In Catholic theology, a theological censure is a doctrinal judgment by which the church stigmatizes certain teachings detrimental to faith or morals.
See also[edit source | edit]
References[edit source | edit]
- "censure" – via The Free Dictionary.
- Robert, Henry M.; et al. (2011). Robert's Rules of Order Newly Revised (11th ed.). Philadelphia, PA: Da Capo Press. p. 344. ISBN 978-0-306-82020-5.CS1 maint: ref=harv (link)
- Template:Cite parl (Demeter)
- Demeter, p. 261
- Robert 2011, pp. 651–654
- "Frequently Asked Questions about RONR (Question 20)". The Official Robert's Rules of Order Web Site. The Robert's Rules Association. Archived from the original on 12 November 2004. Retrieved 5 February 2016.
- Robert 2011, p. 451
- Demeter, p. 263
- Demeter, p. 264
- Robert 2011, p. 643
- Murray Brewster (3 February 2010). "www.metronews.ca/toronto/canada/article/441938--will-we-hear-of-this-in-day-to-come". Canadian Press; republished by Metro News, Toronto. Archived from the original on 4 June 2011. Retrieved 5 February 2010.
- The Japan Times Censure motions passed on ministers April 21, 2012 Retrieved on 29 August 2012
- The Asahi Shimbun Noda gets rid of censured Cabinet ministers June 4, 2012 Archived 4 June 2012 at the Wayback Machine Retrieved on 29 August 2012
- The Wall Street Journal Japan's Prime Minister Hit With Censure Motion August 29, 2012 Retrieved on 29 August 2012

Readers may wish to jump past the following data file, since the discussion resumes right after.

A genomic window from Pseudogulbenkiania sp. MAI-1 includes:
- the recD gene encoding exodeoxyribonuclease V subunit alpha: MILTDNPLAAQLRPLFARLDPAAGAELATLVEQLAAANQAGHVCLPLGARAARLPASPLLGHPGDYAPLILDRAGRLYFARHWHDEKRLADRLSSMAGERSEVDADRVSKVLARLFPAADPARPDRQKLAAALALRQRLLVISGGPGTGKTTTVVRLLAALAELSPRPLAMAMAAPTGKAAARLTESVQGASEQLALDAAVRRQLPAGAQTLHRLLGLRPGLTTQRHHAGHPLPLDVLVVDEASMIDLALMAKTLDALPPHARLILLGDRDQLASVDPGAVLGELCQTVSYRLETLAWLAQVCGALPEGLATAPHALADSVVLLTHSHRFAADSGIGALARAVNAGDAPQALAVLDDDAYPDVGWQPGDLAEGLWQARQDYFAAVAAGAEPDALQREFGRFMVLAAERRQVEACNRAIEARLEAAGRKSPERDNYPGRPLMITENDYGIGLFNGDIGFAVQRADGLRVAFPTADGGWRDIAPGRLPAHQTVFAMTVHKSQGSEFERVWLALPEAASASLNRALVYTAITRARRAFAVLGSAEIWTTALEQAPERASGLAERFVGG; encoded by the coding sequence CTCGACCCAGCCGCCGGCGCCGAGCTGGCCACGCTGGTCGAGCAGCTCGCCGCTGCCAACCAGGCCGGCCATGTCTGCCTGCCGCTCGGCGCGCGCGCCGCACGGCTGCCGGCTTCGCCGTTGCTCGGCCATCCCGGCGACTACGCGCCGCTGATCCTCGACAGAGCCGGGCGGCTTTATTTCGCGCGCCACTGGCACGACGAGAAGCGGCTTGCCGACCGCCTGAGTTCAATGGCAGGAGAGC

- "Labor as much at sea as the sheep Alan Ramsey - www.smh.com.au". 11 October 2003.
- "Abbott defends Brandis after Senate censure motion". 2 March 2015.
- "Fraser Anning punches teen after being egged while speaking to media in Melbourne". Australian Broadcasting Corporation. 16 March 2019. Retrieved 16 March 2019.
- HSE, Enforcement against Crown bodies, Retrieved 5 November 2015
- "U.S. Senate: Art & History Home > Historical Minutes > 1801-1850 > Senate Censures President". Retrieved 1 April 2006.
- "House Democrats Intro First Motion to Censure Trump". The Daily Beast. 18 August 2017. Retrieved 4 May 2020.
- "Small group of Democrats floats censure instead of impeachment". POLITICO. Retrieved 4 May 2020.
- Petre, Linda (5 February 2020). "Senate GOP drives stake through talk of Trump censure". TheHill. Retrieved 4 May 2020.
- Committee on Standards of Official Conduct Archived 29 March 2008 at the Wayback Machine
- "Skeptical Inquirer" Vol.24, No.1 Jan/Feb 2000 p20,1 Kenneth K. Berry & Jason Berry "The Congressional Censure of a Research Paper: Return of the Inquisition?" "Archived copy". Archived from the original on 28 September 2008. Retrieved 21 June 2008.CS1 maint: archived copy as title (link)
- Neil A. Lewis (1 August 2007). "Retired General is Censured for Role in Tillman Case". The New York Times. Retrieved 8 April 2008.
- Peter Hamby CNN Political Producer (7 July 2009). "South Carolina GOP votes to censure Sanford". CNN.com. Retrieved 15 December 2009.
- http://www.sheboyganpress.com/article/20091014/SHE0101/910140455/1062&located=rss. Retrieved 14 October 2009. Missing or empty
- Phillips, Kate (5 January 2010). "Senator Graham Censured Again". The New York Times.
- "Arizona GOP rebukes McCain for not being conservative enough". CNN. 26 January 2014.
- "Code of Canon Law - IntraText". Archived from the original on 25 May 2012.
- John P. Beal, James A. Coriden, Thomas J. Green (editors), New Commentary on the Code of Canon Law (Paulist Press 2002 ISBN 978-0-8091-4066-4), p. 1534
- "Code of Canon Law - IntraText". Archived from the original on 29 March 2008.